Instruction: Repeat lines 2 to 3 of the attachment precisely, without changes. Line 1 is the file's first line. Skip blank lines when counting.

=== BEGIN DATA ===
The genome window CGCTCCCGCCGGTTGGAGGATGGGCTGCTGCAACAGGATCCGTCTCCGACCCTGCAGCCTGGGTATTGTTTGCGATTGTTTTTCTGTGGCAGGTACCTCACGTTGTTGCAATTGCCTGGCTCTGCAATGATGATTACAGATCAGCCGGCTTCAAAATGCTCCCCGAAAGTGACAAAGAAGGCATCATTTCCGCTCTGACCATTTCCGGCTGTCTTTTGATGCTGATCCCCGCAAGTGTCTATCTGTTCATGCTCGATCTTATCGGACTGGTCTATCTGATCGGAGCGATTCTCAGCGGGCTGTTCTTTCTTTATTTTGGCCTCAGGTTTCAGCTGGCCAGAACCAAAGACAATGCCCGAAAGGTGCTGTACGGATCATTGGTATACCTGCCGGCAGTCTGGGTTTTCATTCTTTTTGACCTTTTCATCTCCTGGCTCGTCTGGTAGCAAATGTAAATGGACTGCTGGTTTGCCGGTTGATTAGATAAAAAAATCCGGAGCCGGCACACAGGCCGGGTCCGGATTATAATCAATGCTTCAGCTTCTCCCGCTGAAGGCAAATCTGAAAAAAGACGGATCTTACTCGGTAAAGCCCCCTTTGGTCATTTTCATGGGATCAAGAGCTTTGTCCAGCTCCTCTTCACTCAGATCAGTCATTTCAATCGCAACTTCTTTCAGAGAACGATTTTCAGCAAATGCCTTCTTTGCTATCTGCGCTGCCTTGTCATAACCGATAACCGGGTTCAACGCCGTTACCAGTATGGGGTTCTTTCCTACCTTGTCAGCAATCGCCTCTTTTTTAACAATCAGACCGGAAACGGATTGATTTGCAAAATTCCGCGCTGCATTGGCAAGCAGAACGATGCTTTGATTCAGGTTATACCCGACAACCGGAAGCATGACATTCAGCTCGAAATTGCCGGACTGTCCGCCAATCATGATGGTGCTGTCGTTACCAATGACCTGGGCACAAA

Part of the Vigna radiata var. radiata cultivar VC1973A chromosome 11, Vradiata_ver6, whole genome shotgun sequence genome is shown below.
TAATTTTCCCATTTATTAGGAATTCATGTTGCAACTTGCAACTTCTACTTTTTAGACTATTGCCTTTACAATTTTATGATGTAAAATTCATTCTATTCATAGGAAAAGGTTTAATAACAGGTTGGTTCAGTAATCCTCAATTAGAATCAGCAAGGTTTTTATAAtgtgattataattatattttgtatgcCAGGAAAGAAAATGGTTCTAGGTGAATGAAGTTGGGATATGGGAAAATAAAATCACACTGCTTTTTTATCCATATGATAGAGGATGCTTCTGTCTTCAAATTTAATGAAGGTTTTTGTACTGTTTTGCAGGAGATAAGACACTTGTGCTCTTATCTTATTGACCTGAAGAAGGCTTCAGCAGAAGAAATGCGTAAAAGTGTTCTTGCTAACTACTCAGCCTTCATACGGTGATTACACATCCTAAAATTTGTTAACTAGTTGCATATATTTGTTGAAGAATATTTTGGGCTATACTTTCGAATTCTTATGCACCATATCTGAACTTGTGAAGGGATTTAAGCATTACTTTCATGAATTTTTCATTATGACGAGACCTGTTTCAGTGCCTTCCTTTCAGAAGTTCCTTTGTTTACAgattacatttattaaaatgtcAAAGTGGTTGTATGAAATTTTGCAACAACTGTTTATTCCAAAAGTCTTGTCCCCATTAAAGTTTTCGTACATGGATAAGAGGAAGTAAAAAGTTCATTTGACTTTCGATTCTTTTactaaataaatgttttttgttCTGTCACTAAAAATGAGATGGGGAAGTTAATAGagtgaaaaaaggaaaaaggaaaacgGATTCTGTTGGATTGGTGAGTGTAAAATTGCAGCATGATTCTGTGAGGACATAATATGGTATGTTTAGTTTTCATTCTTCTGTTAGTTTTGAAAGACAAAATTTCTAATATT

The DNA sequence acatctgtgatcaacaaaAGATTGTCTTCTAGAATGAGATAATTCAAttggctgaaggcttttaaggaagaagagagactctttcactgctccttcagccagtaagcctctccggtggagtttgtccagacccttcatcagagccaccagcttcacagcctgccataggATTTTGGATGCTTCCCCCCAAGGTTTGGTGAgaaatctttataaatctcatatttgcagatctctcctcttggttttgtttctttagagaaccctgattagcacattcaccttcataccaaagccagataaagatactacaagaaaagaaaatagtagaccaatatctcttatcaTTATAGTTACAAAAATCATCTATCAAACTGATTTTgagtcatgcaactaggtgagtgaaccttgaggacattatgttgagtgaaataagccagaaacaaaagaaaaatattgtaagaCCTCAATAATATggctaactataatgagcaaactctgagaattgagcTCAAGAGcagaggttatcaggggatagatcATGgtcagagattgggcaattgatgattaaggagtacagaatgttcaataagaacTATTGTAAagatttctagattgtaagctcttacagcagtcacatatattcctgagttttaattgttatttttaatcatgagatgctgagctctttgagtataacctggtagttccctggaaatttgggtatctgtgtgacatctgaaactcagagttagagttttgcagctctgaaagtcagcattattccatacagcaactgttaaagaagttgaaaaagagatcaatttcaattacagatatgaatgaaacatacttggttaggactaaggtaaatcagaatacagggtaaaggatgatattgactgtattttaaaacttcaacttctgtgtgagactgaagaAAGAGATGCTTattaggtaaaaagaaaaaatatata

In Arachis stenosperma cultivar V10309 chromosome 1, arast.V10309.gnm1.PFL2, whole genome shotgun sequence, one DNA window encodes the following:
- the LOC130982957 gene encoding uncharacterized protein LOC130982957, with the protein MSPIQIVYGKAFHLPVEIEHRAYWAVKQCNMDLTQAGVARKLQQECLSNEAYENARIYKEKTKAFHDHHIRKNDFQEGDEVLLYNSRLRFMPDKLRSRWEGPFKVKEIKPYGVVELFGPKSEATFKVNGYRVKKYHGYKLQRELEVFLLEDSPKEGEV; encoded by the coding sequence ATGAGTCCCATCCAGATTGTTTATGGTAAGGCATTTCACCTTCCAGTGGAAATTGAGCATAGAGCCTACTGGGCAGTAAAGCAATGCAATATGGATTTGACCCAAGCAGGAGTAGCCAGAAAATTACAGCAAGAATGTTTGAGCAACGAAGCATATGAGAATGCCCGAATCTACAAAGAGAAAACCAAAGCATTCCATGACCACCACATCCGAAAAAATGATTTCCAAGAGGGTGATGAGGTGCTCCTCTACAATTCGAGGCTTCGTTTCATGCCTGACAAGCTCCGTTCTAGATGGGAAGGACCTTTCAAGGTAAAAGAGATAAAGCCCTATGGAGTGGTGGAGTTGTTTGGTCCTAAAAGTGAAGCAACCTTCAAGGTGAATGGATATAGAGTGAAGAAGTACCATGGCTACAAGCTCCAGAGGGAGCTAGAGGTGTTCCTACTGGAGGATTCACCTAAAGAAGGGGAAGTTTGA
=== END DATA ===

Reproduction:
Part of the Vigna radiata var. radiata cultivar VC1973A chromosome 11, Vradiata_ver6, whole genome shotgun sequence genome is shown below.
TAATTTTCCCATTTATTAGGAATTCATGTTGCAACTTGCAACTTCTACTTTTTAGACTATTGCCTTTACAATTTTATGATGTAAAATTCATTCTATTCATAGGAAAAGGTTTAATAACAGGTTGGTTCAGTAATCCTCAATTAGAATCAGCAAGGTTTTTATAAtgtgattataattatattttgtatgcCAGGAAAGAAAATGGTTCTAGGTGAATGAAGTTGGGATATGGGAAAATAAAATCACACTGCTTTTTTATCCATATGATAGAGGATGCTTCTGTCTTCAAATTTAATGAAGGTTTTTGTACTGTTTTGCAGGAGATAAGACACTTGTGCTCTTATCTTATTGACCTGAAGAAGGCTTCAGCAGAAGAAATGCGTAAAAGTGTTCTTGCTAACTACTCAGCCTTCATACGGTGATTACACATCCTAAAATTTGTTAACTAGTTGCATATATTTGTTGAAGAATATTTTGGGCTATACTTTCGAATTCTTATGCACCATATCTGAACTTGTGAAGGGATTTAAGCATTACTTTCATGAATTTTTCATTATGACGAGACCTGTTTCAGTGCCTTCCTTTCAGAAGTTCCTTTGTTTACAgattacatttattaaaatgtcAAAGTGGTTGTATGAAATTTTGCAACAACTGTTTATTCCAAAAGTCTTGTCCCCATTAAAGTTTTCGTACATGGATAAGAGGAAGTAAAAAGTTCATTTGACTTTCGATTCTTTTactaaataaatgttttttgttCTGTCACTAAAAATGAGATGGGGAAGTTAATAGagtgaaaaaaggaaaaaggaaaacgGATTCTGTTGGATTGGTGAGTGTAAAATTGCAGCATGATTCTGTGAGGACATAATATGGTATGTTTAGTTTTCATTCTTCTGTTAGTTTTGAAAGACAAAATTTCTAATATT